Following the service, any of those who wish to travel to the graveside are welcome to follow us over to Crestlawn Cemetery on Arlington Ave.

We felt like it would be meaningful for everyone to wear something purple. It doesn't have to be the whole outfit; if you want to wear black or gray or whatever, you can add a purple accessory (a tie, scarf, jewelry, etc). Purple is the color for Alzheimer's/dementia. It isn't required, of course, but we thought it would be beautiful to incorporate purple into the service.

Thank you to everyone who has called, texted, visited, sent dinners and gifts, etc. Your love and support means the world to us <3

Saturday, July 29, 2017

Last Breath

It is with a heavy heart that I write this post to let you all know that my dear mother passed away this morning at 6:40. Our prayers were heard in that it was a peaceful passing; there was no gurgling or gasping for air, her heart and her breathing just gradually slowed to a stop. She had her 3 children, beloved husband, daughter-in-law, sister-in-law and oldest grandson by her side as she took her last breath. Afterwards, her siblings and other family members and in-laws (and grandchildren) all surrounded with her love in her home. A close friend and clergyman from our church came over as soon as he heard the news and left our family with a sweet prayer as we all crammed into her bedroom by her bedside.

While I know that she is freed from her pain and suffering, and I know that she is having a beautiful reunion right now with her parents and other loved ones, we are all left broken hearted. This cruel disease took her from us way before her time. Her departure from us leaves a huge hole that can never be filled.

Thank you all for your prayers (I believe they did make a difference) and all of the thoughts and words of comforts. Thank you to those who came to visit with us this week and give my mom love before she left. Thank you for the dinners and the goodies left on the porch. We are blessed to have so many wonderful people in our lives to help us through our grief.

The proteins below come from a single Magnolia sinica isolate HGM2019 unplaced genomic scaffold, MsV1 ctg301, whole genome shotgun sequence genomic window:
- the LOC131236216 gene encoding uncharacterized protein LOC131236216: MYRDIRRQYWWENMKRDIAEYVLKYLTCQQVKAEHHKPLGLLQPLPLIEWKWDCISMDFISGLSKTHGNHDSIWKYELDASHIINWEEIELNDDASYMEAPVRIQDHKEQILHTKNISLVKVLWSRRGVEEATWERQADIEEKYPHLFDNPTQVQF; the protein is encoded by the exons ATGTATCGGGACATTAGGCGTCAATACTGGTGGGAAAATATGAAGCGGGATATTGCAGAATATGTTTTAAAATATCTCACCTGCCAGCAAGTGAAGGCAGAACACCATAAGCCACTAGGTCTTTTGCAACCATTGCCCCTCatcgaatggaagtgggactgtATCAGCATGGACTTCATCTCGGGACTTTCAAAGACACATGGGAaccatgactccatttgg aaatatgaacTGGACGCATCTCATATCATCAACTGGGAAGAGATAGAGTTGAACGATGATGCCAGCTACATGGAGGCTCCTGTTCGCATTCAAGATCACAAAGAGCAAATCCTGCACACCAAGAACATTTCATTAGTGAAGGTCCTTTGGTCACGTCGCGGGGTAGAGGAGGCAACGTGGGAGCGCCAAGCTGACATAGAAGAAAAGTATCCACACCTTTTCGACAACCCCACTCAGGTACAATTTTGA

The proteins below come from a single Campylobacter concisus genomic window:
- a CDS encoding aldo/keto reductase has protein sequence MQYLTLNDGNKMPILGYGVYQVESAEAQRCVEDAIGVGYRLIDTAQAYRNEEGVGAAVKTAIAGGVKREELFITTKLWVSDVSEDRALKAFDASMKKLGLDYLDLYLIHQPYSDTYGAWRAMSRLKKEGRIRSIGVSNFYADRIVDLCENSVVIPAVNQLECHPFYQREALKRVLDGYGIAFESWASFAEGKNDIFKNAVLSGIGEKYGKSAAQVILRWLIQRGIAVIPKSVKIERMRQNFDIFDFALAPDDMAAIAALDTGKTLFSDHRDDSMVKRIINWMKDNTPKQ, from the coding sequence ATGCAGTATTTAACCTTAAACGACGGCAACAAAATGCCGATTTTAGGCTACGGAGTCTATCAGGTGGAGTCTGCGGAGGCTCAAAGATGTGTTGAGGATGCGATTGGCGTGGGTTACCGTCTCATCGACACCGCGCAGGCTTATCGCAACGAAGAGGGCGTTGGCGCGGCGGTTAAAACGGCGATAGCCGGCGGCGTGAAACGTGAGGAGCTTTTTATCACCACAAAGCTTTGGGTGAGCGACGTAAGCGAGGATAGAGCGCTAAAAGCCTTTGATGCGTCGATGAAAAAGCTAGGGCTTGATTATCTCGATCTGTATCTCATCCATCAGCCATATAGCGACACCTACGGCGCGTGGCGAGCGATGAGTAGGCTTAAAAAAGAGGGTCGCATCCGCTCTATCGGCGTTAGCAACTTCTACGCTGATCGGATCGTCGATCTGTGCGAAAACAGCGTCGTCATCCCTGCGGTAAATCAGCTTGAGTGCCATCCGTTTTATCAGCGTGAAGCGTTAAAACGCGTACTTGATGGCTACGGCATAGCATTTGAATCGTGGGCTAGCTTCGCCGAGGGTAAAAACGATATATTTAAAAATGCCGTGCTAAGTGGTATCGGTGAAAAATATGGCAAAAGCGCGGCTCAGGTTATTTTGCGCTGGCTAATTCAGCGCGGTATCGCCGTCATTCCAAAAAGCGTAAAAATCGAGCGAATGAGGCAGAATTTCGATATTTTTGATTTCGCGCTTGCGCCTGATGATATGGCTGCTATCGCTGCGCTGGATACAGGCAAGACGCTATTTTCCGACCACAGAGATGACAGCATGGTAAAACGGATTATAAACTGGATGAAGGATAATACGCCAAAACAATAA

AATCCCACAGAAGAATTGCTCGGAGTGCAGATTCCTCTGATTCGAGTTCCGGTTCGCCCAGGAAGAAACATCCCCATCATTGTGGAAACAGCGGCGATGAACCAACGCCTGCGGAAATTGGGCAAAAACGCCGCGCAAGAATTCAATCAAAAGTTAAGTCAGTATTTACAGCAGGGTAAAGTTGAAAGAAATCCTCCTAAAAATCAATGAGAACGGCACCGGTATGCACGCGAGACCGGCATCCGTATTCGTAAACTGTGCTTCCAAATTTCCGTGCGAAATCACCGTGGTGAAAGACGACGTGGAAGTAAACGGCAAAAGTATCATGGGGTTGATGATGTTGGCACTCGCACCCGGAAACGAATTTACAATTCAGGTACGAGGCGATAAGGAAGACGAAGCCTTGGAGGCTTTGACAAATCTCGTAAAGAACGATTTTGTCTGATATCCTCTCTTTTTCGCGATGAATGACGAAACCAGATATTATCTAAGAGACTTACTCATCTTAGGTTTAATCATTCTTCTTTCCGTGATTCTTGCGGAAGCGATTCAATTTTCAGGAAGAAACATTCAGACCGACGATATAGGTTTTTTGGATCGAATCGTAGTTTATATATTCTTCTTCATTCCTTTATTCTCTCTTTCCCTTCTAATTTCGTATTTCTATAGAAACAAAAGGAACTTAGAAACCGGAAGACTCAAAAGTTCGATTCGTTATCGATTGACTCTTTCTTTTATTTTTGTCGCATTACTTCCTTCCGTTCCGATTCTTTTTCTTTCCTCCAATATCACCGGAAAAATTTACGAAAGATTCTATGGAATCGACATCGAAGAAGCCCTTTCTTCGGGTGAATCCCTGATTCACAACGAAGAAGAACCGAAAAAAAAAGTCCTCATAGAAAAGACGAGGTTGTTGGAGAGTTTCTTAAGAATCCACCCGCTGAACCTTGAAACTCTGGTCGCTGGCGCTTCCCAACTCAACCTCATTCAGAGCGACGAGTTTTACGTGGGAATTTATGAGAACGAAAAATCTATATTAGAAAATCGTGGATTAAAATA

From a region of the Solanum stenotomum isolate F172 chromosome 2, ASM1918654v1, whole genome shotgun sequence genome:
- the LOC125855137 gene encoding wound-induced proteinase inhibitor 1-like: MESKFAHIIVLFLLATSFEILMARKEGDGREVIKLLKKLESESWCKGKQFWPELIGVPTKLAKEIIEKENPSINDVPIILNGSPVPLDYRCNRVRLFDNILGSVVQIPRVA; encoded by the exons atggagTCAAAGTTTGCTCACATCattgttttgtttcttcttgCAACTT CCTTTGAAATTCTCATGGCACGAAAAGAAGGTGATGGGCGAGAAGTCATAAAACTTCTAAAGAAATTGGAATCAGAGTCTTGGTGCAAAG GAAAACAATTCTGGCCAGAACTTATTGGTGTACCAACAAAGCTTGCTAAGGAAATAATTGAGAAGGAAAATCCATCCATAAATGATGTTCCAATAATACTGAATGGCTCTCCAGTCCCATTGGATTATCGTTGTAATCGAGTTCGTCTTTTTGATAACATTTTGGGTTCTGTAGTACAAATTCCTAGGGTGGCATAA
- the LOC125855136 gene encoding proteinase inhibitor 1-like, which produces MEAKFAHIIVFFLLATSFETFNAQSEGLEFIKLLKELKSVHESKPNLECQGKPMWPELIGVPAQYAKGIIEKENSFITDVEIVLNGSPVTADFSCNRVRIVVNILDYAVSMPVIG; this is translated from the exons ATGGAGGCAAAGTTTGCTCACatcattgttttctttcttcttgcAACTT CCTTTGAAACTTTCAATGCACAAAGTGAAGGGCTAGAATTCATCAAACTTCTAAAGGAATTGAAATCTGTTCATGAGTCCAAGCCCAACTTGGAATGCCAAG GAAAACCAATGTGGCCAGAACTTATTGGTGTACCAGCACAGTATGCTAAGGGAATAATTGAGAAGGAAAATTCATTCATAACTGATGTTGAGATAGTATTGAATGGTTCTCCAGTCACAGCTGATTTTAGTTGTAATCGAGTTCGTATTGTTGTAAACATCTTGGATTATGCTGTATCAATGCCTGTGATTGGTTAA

I will post an update as soon as we confirm funeral services (which will likely be done on Monday). I can say that we are aiming for the 11th or 12th of August, due to the fact that my cousin is getting married (in another state) next weekend and we don't want to take anything away from her special day. I will post an update as soon as we know so that friends and family members from out of town can make arrangements to be here to honor my mom.

Friday, July 28, 2017

Friday 7/28

Mom is still hanging on. She is one heck of a fighter. She has been sleeping (comatose) for over 48 hours now (not counting the 12 hours before her abrupt waking on Wednesday morning). Up until last night, her breathing was 6 breaths a minute but it has changed to more shallow breathing with short periods of apnea in between. There have been a few times where she has gotten gurgley (when we've moved her or given her meds). It's a little scary to hear her when she gets like that.

She has had a fever for the past few days which has been rising daily. The Tylenol hasn't been helping to manage it at all. Today, it climbed up to 102.5, so we made some ice packs to put under her armpits and neck to help cool her off. Despite the fever, her feet and extremities are cold. We haven't been able to get a blood pressure reading on her arm today either. The nurse came to visit today (we've had nurses' visits daily) and she explained to us that the fevers, cold extremities and inability to read the blood pressure is due to the recirculation of blood. As her body is shutting down, the blood is circulating more to the vital organs (in her core) and is basically being cut off from the other parts of her body. Because of all of this added work on her heart, her pulse is up to 135. The nurse was very compassionate and spent some time with us explaining the process and asking if we had any questions (we've had Aunt Sharon with us for most of the week, and she's already explained all of this to us so we already understood her condition). When she left, she said she'd see me at our next scheduled appointment on Monday, but that she honestly didn't think Mom would still be here by then. The good thing, the nurse said, is that she seems to be at peace. She doesn't appear to be in pain; she is in a content, deep sleep. She is surrounded by many family members and friends who love her. It is now up to her when she wants to go.